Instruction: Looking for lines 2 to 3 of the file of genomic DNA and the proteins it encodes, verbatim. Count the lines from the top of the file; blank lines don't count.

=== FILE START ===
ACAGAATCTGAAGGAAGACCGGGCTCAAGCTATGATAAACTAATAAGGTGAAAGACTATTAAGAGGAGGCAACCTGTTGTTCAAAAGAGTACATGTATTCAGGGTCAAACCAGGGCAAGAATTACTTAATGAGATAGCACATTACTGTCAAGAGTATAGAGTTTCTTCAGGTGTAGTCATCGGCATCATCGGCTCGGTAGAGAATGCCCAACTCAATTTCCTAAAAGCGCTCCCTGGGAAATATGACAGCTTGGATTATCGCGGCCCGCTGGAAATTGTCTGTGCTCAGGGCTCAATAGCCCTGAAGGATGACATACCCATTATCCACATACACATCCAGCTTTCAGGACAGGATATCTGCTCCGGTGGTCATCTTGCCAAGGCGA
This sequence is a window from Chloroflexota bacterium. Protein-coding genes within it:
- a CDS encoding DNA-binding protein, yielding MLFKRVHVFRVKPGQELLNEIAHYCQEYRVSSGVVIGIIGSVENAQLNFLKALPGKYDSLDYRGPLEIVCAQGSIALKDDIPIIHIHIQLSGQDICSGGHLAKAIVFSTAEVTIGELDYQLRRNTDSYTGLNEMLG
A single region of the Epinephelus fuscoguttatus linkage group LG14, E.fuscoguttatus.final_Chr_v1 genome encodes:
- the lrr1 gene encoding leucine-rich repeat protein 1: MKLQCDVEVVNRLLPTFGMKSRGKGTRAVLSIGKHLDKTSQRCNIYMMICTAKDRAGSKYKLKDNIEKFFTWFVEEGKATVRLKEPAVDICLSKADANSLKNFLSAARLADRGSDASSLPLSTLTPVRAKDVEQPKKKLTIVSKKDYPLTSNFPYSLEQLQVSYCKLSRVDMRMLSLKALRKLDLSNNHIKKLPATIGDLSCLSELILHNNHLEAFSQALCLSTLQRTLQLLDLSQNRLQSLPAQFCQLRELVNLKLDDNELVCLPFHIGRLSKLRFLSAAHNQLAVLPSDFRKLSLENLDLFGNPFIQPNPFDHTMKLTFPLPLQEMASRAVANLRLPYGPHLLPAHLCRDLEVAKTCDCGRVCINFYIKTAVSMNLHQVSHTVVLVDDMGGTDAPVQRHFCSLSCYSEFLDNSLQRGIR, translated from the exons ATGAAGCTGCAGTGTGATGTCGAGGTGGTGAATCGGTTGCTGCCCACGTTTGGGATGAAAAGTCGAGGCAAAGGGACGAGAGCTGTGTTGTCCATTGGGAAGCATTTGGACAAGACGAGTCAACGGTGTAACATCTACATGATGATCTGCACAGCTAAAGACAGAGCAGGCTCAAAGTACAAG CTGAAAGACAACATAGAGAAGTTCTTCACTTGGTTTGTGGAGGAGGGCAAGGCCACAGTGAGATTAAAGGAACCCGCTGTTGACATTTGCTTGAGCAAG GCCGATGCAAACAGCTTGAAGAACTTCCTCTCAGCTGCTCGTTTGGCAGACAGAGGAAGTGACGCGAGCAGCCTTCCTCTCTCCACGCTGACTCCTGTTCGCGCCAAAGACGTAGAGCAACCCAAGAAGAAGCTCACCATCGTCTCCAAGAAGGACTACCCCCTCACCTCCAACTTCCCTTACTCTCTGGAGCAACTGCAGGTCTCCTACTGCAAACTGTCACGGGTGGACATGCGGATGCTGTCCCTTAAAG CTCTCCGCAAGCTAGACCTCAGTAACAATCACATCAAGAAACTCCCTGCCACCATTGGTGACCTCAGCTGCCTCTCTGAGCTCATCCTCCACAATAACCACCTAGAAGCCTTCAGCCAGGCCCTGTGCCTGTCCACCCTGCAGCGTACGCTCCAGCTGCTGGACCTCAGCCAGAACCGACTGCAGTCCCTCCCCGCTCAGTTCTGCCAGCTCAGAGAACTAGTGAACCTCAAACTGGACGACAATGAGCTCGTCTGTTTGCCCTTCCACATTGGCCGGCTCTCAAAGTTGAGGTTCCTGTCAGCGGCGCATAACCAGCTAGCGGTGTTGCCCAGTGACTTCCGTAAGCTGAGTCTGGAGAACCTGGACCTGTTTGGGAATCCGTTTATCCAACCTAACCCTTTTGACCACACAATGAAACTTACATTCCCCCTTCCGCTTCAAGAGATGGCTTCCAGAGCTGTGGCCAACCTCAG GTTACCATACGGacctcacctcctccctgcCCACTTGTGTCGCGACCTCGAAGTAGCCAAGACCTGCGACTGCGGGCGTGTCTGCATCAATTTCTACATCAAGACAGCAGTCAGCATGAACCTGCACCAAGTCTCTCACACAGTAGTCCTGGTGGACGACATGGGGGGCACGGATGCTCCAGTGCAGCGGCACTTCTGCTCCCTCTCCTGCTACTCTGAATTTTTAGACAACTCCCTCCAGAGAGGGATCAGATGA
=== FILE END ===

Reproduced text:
This sequence is a window from Chloroflexota bacterium. Protein-coding genes within it:
- a CDS encoding DNA-binding protein, yielding MLFKRVHVFRVKPGQELLNEIAHYCQEYRVSSGVVIGIIGSVENAQLNFLKALPGKYDSLDYRGPLEIVCAQGSIALKDDIPIIHIHIQLSGQDICSGGHLAKAIVFSTAEVTIGELDYQLRRNTDSYTGLNEMLG